It was only yesterday that the soft air, fermented over summer, was transparent and gentle. Weightless, yellow leaves floatedeasily and naturally over the wakening street and the warm, but already sleepy ground. Lying on the pavement, and from time to time, sighing under the heavy steps of the first passerby each leaf seemed to whisper: Please, be careful. Oh, please, please…But when the number of pedestrians grew, all that could be heard from every direction was the rustling of dried leaves. Yet today the voices of the weakened leaves were so quiet that they got lost in the crying cold wind.
Naira, jumping over puddles, every now and then adjusting the strap on her backpack, which was slipping from the left shoulder of her soaked jacket, turned up at the crossroads well before me and now, impatiently shifting from one foot to the other, was glancing from side to side.
Her school was close, but since it was on my way to work, my daughter and I always walked together. Today I hesitated and now, with all of her behavior, Naira hurried me.
All of a sudden, pointing at the haggard maple, she cried out shrilly:
— Daddy, daddy! Look!
Nearby, a six-month-old puppy, licked by the rain to such an extent that it seemed he would melt completely, funnily and clumsily jumping on the spot, shook his head from side to side. His teeth tightly clenched the wing of some bird, while its other wing, occasionally quivering, dangled helplessly. Without saying a word, we ran to the puppy.
He was so busy with his prey that he didn’t notice our approach in time. Without letting the bird go, he pushed himself against the fence and growled.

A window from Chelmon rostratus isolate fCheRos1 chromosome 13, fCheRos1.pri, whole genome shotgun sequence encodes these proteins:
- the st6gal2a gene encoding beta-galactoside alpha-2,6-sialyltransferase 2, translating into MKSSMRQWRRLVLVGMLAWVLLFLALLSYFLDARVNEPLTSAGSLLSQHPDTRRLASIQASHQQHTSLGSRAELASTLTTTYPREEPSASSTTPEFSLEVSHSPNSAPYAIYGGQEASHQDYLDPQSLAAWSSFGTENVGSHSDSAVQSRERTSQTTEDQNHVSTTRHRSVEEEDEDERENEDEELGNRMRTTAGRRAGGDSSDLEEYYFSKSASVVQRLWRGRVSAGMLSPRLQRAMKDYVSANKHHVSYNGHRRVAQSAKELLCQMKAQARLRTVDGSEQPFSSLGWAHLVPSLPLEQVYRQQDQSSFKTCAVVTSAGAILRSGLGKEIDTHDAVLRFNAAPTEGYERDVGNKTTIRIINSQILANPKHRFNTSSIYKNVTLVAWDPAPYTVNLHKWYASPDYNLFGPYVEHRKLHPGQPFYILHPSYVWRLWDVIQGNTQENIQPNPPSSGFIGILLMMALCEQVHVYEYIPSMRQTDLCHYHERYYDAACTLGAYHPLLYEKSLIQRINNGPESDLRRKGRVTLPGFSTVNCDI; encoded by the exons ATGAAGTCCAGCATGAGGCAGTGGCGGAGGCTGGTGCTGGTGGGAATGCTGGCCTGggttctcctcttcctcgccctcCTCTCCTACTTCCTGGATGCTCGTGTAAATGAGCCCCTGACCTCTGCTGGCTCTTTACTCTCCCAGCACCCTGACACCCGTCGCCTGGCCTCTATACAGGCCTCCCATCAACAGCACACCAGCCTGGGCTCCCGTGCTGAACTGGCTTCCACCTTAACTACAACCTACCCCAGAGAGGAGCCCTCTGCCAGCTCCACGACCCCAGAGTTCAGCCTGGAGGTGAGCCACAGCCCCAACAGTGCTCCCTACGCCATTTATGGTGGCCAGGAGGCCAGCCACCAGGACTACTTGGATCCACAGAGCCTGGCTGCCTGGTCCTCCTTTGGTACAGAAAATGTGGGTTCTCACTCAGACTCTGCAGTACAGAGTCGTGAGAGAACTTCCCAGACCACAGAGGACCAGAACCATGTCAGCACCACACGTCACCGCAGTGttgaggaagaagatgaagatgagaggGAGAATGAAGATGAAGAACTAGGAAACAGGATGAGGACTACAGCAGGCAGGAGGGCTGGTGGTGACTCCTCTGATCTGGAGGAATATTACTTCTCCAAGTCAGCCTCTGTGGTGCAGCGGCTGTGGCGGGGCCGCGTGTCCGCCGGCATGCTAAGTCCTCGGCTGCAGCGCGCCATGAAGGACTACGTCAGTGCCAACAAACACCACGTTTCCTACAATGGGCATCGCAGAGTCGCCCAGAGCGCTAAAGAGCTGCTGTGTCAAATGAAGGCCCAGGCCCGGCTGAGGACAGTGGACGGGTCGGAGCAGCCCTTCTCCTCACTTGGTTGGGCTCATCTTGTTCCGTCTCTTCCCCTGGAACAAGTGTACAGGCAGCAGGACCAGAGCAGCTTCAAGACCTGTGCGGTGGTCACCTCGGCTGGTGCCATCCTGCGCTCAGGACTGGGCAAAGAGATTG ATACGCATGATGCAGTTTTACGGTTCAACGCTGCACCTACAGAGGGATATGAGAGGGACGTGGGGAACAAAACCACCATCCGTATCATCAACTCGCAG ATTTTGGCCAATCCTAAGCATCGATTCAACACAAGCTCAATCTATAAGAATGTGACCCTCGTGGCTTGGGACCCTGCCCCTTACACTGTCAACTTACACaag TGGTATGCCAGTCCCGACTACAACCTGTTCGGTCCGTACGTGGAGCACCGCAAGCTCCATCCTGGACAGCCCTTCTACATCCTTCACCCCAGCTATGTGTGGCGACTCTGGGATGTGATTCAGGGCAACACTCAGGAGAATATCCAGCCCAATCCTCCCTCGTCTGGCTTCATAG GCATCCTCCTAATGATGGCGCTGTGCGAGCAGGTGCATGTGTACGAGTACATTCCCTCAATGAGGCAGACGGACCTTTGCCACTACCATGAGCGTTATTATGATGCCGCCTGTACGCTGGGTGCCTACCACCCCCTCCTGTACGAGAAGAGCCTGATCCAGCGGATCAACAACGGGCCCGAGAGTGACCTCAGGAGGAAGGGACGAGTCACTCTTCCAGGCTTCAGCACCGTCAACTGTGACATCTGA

Naira stopped in hesitation, and then took a sandwich out of her backpack, broke it in half and sat next to the puppy. He looked stupidly for a long time at the thin slices of sausage and finally let the bird go.
It was a dove. Its entire fragile wrinkled body shivered, and its eyes looked dim, yet alive.
My daughter, having fed the whole sandwich to the puppy, looked at me attentively:
— What shall we do with the bird?
— We will probably take it home.
The puppy barked irritably and whined.
By the evening the dove got used to our apartment enough to allow itself to limp around its designated area on the cupboard for a short while, stopping every minute to put its dry feathers back in order with its beak. Then, snuggling up to the plate of seeds, without touching its food, it fell asleep.
The dove did not touch its food the next day either: it spent most of its time sleeping.
— Daddy, why doesn’t it eat? Naira asked with worry in her voice.
This question bugged me until Naira bought some buckwheat.
— I am not hungry, she announced in a hurry, as if trying to prevent my anger about the fact that she did not have lunch at school.
She filled her palm with seeds and stretched it out to the dove.
— Have some, Sleepy Head.
— Why Sleepy Head? — I asked in surprise.
— Because it sleeps nearly all the time, — Naira reasoned back. Here, Sleepy Head, — she repeated.
The dove opened its beady eyes and squinted at the palm. Then unwillingly it pecked once, twice…And then, jumping on its feet it started to greedily grab the seeds. Naira happily burst into laughter.
Having finished eating, it stooped and fell asleep again. Its sleep was short and restless. Twitching, it produced somewhat unclear sounds, which bounced off various objects and dissolved in the silence of the room.
— Is Sleepy Head crying? Is that right, daddy?
— I don’t know. It might be dreaming.
— About the way the dog tortured it?
Naira looked pitifully at the grey twitching ball and teardrops of sincere compassion glistened in her big dark eyes.
— Sleepy Head, Sleepy Head, — she called out.
The dove, now twitching even more, all of a sudden, stretching out its wings, flew in the direction of the sunrays, which penetrated the big windows and reached the cupboard.
The knock was sharp and strong. Naira picked up the dove and began to cry:
— Daddy, please, let Sleepy Head out!
— But where, here? In the city?
— I don’t know…
The dove lived with us for a few more days. There was constant twilight in the room. Naira kept the blinds closed. The dove could only fly under the ceiling. On the weekend, we decided to take the bird to the forest, far away from the city.